About Nevena Staresinic

Nevena Staresinic Nevena Staresinic, a native of Belgrade, Yugoslavia (now Serbia), has been in the relocation business for corporate clients on four continents, and now Pittsburgh. Newcomers can find help settling in, choosing a home and connecting to the community at www.moderna.us.
Nevena Staresinic

UN musicThere are several new initiatives in the Pittsburgh region that focus on welcoming newcomers: Mayor Bill Peduto’s Welcoming Pittsburgh initiative, the ¡Hola Pittsburgh! Partnership aimed at attracting U.S. Latinos to the region, and of course ImaginePittsburgh.com, a virtual concierge of LIVE-WORK-PLAY options across the 10 county region.

Considering these various efforts underscores for me something I sometimes forget: being comfortable with people from different cultures is an acquired trait.

I was born in Karlsdorf (now Karlovac) in Yugoslavia, a region once populated by Germans. Despite the challenges, my country was for generations a relatively peaceful melting: Bosnian Muslims, Catholic Croats and Orthodox Serbs – like me – lived in relative harmony, and intermarriages were common. I loved the street signs in dual languages, two alphabets and the lovely dialects. Later, while living in London, I rediscovered how awesome and complete feels to live among people from all around world.

My next cosmopolitan embrace was marring a Pittsburgher, and raising our children in four countries. I loved providing them with the eye-opening privilege of living abroad. While living in Harare, Zimbabwe our sons celebrated United Nations day each October, with a parade of local residents decked out in their traditional costumes representing 62 nations under 62 different flags! Our sons’ precious friends Khizar, Olle, Maka, Madhavi, Max, Bojan and Ousmane opened our hearts forever.

More recently, I was delighted to be a part of the crowd in downtown Pittsburgh for the El Gran Combo / Hola Pittsburgh concert. I was moved by the warmth and enthusiasm I felt all around me as Latinos from southwestern Pennsylvania and beyond reveled in rhythm and spirit of the day. I admit I lost my voice to happy cries a few times. In short, multicultural environments make me happy.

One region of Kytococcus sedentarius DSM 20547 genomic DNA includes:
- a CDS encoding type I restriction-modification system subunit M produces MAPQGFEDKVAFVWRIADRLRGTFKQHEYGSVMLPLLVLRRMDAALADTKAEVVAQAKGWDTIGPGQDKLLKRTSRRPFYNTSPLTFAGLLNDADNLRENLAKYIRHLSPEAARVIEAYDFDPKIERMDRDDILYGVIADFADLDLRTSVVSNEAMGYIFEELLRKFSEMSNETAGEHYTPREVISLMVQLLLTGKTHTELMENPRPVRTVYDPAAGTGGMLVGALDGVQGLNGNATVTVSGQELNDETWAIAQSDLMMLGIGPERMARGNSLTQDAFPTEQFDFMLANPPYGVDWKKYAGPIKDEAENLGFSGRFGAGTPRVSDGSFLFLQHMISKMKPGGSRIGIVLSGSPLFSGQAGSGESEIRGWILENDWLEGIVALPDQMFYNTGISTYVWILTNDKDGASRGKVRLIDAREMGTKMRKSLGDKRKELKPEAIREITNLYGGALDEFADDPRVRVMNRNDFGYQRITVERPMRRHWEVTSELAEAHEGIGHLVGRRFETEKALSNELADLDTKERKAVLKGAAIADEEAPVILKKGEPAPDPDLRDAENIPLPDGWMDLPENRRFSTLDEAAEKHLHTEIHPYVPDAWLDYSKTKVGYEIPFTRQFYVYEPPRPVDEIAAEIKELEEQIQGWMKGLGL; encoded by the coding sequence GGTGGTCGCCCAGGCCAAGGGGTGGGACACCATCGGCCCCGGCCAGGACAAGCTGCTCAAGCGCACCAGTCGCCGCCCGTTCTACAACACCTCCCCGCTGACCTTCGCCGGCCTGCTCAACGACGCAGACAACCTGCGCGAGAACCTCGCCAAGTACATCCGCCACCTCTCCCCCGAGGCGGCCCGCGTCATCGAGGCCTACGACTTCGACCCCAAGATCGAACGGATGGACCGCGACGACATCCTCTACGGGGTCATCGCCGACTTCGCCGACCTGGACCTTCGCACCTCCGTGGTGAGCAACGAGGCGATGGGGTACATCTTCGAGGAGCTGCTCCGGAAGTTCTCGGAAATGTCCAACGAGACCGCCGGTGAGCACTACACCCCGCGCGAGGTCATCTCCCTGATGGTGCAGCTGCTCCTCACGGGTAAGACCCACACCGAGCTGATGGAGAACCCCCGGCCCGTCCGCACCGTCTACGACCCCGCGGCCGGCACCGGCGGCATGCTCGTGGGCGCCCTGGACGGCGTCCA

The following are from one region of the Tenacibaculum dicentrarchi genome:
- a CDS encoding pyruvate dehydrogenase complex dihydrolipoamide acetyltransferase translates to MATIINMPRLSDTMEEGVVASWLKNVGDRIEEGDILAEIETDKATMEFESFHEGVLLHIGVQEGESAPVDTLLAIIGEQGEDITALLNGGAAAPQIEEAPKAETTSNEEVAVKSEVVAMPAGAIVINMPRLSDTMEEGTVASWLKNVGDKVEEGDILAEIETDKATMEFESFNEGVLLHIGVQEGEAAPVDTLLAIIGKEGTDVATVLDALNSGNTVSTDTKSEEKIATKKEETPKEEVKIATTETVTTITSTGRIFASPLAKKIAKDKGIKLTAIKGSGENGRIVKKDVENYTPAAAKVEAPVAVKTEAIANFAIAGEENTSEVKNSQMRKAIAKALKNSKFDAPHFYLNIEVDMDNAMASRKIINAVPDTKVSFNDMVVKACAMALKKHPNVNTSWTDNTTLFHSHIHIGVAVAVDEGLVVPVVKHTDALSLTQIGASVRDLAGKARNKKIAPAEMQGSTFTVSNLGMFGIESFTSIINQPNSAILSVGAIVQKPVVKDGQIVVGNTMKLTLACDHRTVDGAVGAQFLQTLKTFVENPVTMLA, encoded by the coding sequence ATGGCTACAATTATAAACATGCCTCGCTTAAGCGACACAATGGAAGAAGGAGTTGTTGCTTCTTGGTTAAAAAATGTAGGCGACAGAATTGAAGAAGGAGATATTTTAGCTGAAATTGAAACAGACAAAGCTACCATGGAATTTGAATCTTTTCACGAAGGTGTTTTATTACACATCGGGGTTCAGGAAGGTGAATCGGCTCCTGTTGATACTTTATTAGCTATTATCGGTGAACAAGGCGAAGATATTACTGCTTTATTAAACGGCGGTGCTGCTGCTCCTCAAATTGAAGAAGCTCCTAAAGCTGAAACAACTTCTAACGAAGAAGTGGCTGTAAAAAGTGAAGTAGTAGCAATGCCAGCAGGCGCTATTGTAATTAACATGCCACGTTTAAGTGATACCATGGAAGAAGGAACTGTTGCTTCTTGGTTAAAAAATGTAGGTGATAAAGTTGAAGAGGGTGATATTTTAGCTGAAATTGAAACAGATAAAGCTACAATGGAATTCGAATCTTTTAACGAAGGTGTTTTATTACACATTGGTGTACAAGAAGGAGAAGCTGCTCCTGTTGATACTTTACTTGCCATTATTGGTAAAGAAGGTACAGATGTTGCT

Yet I understand that for some Pittsburghers, welcoming those of us with accents takes some practice. Lucy from England couldn’t buy butter, Clare from Welles couldn’t order water, or Daniella from Brazil burrito. I know this city I’ve happily called home for the past seven years suffered mightily after the collapse of the region’s steel industry. But now, as our region is growing younger and more diverse, inevitably Pittsburghers will be extending a friendly hand to newcomers, even ones who don’t speak the Queen’s English (though frankly, neither do yinz).

So what we can do? I propose we each try to strengthen our cross-cultural skills. Perhaps one place to start is by recalling and reconnecting with our own immigrant past and all that was positive about it. The many old churches and synagogues that have writing in foreign languages on their stained glass windows reminds us that desire to cherish ones native language and culture is not new; but it doesn’t mean we don’t embrace the new culture and language, too. Develop the habit of walking around Oakland and on college campuses. Come to the city concerts, and skip the folding chairs, the better to move around, meet and communicate with people.

If we can each open our hearts and more warmly and loudly embrace our immigrant neighbors and other newcomers as we do our close-knit, long-time friends, if we can free ourselves to be a little more forthcoming with bonding and warmth and hugs, it will be good not only for our region’s prosperity, but our hearts will be bigger, too.